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FILE - In this June 24, 2016 file photo, North Carolina Gov. Pat McCrory speaks during a candidate forum in Charlotte, N.C. The NCAA has pulled seven championship events from North Carolina, including opening-weekend men's basketball tournament games, for the coming year due to a state law that some say can lead to discrimination against LGBT people. In a news release Monday, Sept. 12, 2016, the NCAA says the decision by its board of governors came "because of the cumulative actions taken by the state concerning civil rights protections." The law known as HB2 was signed into law by Gov. McCrory earlier this year. (AP Photo/Chuck Burton, File)

The former NC governor behind the bathroom bill is having trouble finding work


Pat McCrory is one of a very select few who can put "Governor of North Carolina" on his resume. Apparently, that's not helping him much as he looks for work. 

He told Christian news podcast WORLD that his ties to HB-2, the law that required transgender people to use the bathroom matching their birth sex, has made employers less likely to hire him as a consultant.

"That's not the way our American system should operate, having people purged due to political thought," McCrory said.

People are reluctant to hire me, because 'Oh my gosh, he's a bigot,' which is the last thing I am.
Pat McCrory

McCrory isn't entirely unemployed. He said he's taking on work in the fields he worked in before becoming governor, though he didn't say who was employing him. But he said he's been denied opportunities to work in academia because of "student protests," The (Raleigh) News & Observer reports.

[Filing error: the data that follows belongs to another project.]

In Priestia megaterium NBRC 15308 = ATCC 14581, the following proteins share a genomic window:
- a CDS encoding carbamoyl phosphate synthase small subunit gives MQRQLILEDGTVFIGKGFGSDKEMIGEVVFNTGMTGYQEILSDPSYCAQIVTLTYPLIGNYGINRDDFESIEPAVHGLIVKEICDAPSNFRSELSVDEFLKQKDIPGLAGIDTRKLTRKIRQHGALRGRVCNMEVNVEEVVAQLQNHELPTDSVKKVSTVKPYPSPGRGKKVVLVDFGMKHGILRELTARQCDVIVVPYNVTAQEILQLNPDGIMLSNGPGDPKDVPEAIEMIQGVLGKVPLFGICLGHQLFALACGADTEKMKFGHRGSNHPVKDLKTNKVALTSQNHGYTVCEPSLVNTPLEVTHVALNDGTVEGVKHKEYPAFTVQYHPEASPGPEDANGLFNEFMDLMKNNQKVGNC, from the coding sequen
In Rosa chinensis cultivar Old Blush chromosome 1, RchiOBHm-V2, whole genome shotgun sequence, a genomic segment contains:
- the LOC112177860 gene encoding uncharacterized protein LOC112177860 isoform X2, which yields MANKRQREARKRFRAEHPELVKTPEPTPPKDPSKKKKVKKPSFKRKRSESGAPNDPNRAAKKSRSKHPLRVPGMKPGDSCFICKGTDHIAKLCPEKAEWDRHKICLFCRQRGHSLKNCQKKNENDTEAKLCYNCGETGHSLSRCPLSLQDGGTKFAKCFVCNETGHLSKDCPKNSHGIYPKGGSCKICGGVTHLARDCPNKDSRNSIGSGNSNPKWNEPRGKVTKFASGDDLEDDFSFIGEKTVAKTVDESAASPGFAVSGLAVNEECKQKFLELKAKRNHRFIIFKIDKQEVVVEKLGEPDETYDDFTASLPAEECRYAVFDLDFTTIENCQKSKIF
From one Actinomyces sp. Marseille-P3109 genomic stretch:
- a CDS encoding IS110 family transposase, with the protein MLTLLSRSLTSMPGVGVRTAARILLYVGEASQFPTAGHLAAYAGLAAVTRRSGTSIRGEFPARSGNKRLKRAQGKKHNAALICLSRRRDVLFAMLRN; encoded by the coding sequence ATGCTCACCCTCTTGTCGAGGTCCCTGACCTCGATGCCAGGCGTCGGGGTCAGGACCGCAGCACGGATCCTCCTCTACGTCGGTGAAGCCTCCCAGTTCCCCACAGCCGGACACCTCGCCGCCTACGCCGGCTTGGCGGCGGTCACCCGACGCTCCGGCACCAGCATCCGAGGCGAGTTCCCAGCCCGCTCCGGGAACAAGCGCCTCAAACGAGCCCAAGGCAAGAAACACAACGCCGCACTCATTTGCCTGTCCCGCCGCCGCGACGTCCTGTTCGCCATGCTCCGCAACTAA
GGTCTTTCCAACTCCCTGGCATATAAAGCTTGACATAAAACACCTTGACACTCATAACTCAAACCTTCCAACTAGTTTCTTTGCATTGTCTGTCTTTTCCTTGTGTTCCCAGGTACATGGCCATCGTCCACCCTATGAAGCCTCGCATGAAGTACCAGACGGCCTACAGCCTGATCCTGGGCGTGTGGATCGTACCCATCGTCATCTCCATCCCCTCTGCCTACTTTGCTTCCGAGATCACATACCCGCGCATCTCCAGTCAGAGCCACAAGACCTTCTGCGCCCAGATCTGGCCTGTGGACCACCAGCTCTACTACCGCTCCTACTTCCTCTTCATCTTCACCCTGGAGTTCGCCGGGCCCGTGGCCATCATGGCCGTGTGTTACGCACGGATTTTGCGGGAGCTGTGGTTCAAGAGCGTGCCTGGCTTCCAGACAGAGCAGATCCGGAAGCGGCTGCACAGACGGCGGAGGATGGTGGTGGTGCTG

If you disagree with the politically correct thought police on this new definition of gender, you're a bigot. You're the worst of evil.
Pat McCrory

In past interviews, McCrory said that opponents of HB-2 had harmed his reputation.

The Human Rights Campaign wasn't exactly sympathetic.

McCrory lost a close re-election race to Democrat Roy Cooper. He did not concede until four weeks after Election Day.

A deal to repeal HB-2 was originally stuck in December, but it fell apart. Charlotte City Council had repealed its own non-discrimination ordinance assuming the state law would be repealed.

President Trump recently rolled back Obama-era guidance on transgender people and public school bathrooms, sparking widespread outcry.

Nationwide, 53 percent of Americans oppose laws like HB-2, according to a poll by the Public Religion Research Institute released last week. 39 percent of the 2,031 respondents favor the laws.

Those opinions are noticeably partisan. 65 percent of Democrats and 57 percent of independents oppose laws like HB-2, while just 36 percent of Republicans oppose them.

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